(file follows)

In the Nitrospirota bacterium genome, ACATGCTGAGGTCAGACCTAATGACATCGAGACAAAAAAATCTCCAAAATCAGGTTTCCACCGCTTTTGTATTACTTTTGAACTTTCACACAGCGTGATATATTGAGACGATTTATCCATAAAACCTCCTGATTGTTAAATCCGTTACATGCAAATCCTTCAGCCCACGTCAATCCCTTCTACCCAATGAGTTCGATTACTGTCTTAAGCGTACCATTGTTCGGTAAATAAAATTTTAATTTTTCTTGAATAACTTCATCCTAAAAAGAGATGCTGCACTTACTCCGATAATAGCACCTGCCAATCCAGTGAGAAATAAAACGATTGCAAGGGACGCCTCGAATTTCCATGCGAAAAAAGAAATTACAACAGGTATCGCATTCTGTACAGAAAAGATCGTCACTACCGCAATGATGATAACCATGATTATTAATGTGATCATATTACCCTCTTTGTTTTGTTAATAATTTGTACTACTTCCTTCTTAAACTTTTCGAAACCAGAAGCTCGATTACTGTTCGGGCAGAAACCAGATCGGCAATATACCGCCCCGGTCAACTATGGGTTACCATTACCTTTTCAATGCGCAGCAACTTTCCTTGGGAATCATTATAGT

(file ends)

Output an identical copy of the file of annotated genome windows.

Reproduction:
In the Nitrospirota bacterium genome, ACATGCTGAGGTCAGACCTAATGACATCGAGACAAAAAAATCTCCAAAATCAGGTTTCCACCGCTTTTGTATTACTTTTGAACTTTCACACAGCGTGATATATTGAGACGATTTATCCATAAAACCTCCTGATTGTTAAATCCGTTACATGCAAATCCTTCAGCCCACGTCAATCCCTTCTACCCAATGAGTTCGATTACTGTCTTAAGCGTACCATTGTTCGGTAAATAAAATTTTAATTTTTCTTGAATAACTTCATCCTAAAAAGAGATGCTGCACTTACTCCGATAATAGCACCTGCCAATCCAGTGAGAAATAAAACGATTGCAAGGGACGCCTCGAATTTCCATGCGAAAAAAGAAATTACAACAGGTATCGCATTCTGTACAGAAAAGATCGTCACTACCGCAATGATGATAACCATGATTATTAATGTGATCATATTACCCTCTTTGTTTTGTTAATAATTTGTACTACTTCCTTCTTAAACTTTTCGAAACCAGAAGCTCGATTACTGTTCGGGCAGAAACCAGATCGGCAATATACCGCCCCGGTCAACTATGGGTTACCATTACCTTTTCAATGCGCAGCAACTTTCCTTGGGAATCATTATAGT